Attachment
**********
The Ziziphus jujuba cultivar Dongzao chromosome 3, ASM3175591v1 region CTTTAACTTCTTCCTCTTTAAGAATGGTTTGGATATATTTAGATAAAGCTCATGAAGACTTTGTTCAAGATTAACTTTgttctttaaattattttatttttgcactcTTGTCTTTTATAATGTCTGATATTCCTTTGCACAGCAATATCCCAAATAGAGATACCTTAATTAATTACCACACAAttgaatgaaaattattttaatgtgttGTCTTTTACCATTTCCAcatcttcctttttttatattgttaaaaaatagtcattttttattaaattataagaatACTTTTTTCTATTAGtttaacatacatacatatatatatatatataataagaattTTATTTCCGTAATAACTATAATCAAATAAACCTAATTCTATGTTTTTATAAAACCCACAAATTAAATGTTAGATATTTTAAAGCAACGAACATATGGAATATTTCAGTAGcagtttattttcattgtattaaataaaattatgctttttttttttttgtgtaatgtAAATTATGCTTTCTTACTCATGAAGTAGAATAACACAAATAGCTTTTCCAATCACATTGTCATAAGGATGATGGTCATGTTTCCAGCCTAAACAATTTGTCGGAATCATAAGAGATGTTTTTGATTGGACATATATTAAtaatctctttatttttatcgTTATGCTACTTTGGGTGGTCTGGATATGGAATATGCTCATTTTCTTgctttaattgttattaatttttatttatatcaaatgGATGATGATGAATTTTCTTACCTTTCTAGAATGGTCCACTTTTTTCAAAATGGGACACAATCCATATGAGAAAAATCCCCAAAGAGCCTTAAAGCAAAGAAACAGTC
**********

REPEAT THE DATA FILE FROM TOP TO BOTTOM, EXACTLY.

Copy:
The Ziziphus jujuba cultivar Dongzao chromosome 3, ASM3175591v1 region CTTTAACTTCTTCCTCTTTAAGAATGGTTTGGATATATTTAGATAAAGCTCATGAAGACTTTGTTCAAGATTAACTTTgttctttaaattattttatttttgcactcTTGTCTTTTATAATGTCTGATATTCCTTTGCACAGCAATATCCCAAATAGAGATACCTTAATTAATTACCACACAAttgaatgaaaattattttaatgtgttGTCTTTTACCATTTCCAcatcttcctttttttatattgttaaaaaatagtcattttttattaaattataagaatACTTTTTTCTATTAGtttaacatacatacatatatatatatatataataagaattTTATTTCCGTAATAACTATAATCAAATAAACCTAATTCTATGTTTTTATAAAACCCACAAATTAAATGTTAGATATTTTAAAGCAACGAACATATGGAATATTTCAGTAGcagtttattttcattgtattaaataaaattatgctttttttttttttgtgtaatgtAAATTATGCTTTCTTACTCATGAAGTAGAATAACACAAATAGCTTTTCCAATCACATTGTCATAAGGATGATGGTCATGTTTCCAGCCTAAACAATTTGTCGGAATCATAAGAGATGTTTTTGATTGGACATATATTAAtaatctctttatttttatcgTTATGCTACTTTGGGTGGTCTGGATATGGAATATGCTCATTTTCTTgctttaattgttattaatttttatttatatcaaatgGATGATGATGAATTTTCTTACCTTTCTAGAATGGTCCACTTTTTTCAAAATGGGACACAATCCATATGAGAAAAATCCCCAAAGAGCCTTAAAGCAAAGAAACAGTC